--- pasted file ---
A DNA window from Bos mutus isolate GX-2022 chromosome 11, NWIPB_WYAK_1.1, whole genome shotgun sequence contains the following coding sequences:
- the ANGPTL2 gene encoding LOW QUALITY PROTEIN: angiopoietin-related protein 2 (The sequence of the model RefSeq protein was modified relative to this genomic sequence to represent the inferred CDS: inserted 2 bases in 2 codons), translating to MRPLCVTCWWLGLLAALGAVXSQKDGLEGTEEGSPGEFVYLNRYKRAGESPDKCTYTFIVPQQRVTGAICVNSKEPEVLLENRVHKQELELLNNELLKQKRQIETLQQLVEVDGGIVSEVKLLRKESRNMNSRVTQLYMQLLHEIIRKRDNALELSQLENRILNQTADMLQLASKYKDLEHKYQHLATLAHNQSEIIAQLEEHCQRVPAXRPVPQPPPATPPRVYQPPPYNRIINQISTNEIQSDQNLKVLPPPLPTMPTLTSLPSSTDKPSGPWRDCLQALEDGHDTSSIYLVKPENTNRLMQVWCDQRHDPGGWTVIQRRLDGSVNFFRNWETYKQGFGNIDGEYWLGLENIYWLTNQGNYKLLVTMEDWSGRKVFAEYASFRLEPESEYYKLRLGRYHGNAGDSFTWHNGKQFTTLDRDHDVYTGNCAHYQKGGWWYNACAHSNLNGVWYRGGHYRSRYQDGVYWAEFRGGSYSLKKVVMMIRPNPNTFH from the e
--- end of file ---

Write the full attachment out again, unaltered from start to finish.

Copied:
A DNA window from Bos mutus isolate GX-2022 chromosome 11, NWIPB_WYAK_1.1, whole genome shotgun sequence contains the following coding sequences:
- the ANGPTL2 gene encoding LOW QUALITY PROTEIN: angiopoietin-related protein 2 (The sequence of the model RefSeq protein was modified relative to this genomic sequence to represent the inferred CDS: inserted 2 bases in 2 codons), translating to MRPLCVTCWWLGLLAALGAVXSQKDGLEGTEEGSPGEFVYLNRYKRAGESPDKCTYTFIVPQQRVTGAICVNSKEPEVLLENRVHKQELELLNNELLKQKRQIETLQQLVEVDGGIVSEVKLLRKESRNMNSRVTQLYMQLLHEIIRKRDNALELSQLENRILNQTADMLQLASKYKDLEHKYQHLATLAHNQSEIIAQLEEHCQRVPAXRPVPQPPPATPPRVYQPPPYNRIINQISTNEIQSDQNLKVLPPPLPTMPTLTSLPSSTDKPSGPWRDCLQALEDGHDTSSIYLVKPENTNRLMQVWCDQRHDPGGWTVIQRRLDGSVNFFRNWETYKQGFGNIDGEYWLGLENIYWLTNQGNYKLLVTMEDWSGRKVFAEYASFRLEPESEYYKLRLGRYHGNAGDSFTWHNGKQFTTLDRDHDVYTGNCAHYQKGGWWYNACAHSNLNGVWYRGGHYRSRYQDGVYWAEFRGGSYSLKKVVMMIRPNPNTFH from the e